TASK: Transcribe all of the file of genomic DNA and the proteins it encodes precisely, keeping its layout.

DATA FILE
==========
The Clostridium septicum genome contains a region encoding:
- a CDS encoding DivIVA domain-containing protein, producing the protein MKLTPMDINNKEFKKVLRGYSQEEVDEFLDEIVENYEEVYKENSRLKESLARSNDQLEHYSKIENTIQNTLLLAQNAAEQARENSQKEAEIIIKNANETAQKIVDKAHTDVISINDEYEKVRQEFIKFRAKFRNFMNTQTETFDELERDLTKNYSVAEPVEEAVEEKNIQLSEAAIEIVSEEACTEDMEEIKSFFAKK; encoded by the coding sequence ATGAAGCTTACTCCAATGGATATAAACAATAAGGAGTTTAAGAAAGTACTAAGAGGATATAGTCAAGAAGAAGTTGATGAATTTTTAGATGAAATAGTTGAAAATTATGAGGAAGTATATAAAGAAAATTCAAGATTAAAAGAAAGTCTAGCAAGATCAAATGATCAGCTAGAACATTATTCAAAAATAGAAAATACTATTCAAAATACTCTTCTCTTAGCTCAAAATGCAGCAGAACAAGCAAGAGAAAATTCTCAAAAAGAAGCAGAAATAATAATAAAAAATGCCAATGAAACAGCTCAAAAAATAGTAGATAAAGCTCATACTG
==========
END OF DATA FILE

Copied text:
The Clostridium septicum genome contains a region encoding:
- a CDS encoding DivIVA domain-containing protein, producing the protein MKLTPMDINNKEFKKVLRGYSQEEVDEFLDEIVENYEEVYKENSRLKESLARSNDQLEHYSKIENTIQNTLLLAQNAAEQARENSQKEAEIIIKNANETAQKIVDKAHTDVISINDEYEKVRQEFIKFRAKFRNFMNTQTETFDELERDLTKNYSVAEPVEEAVEEKNIQLSEAAIEIVSEEACTEDMEEIKSFFAKK; encoded by the coding sequence ATGAAGCTTACTCCAATGGATATAAACAATAAGGAGTTTAAGAAAGTACTAAGAGGATATAGTCAAGAAGAAGTTGATGAATTTTTAGATGAAATAGTTGAAAATTATGAGGAAGTATATAAAGAAAATTCAAGATTAAAAGAAAGTCTAGCAAGATCAAATGATCAGCTAGAACATTATTCAAAAATAGAAAATACTATTCAAAATACTCTTCTCTTAGCTCAAAATGCAGCAGAACAAGCAAGAGAAAATTCTCAAAAAGAAGCAGAAATAATAATAAAAAATGCCAATGAAACAGCTCAAAAAATAGTAGATAAAGCTCATACTG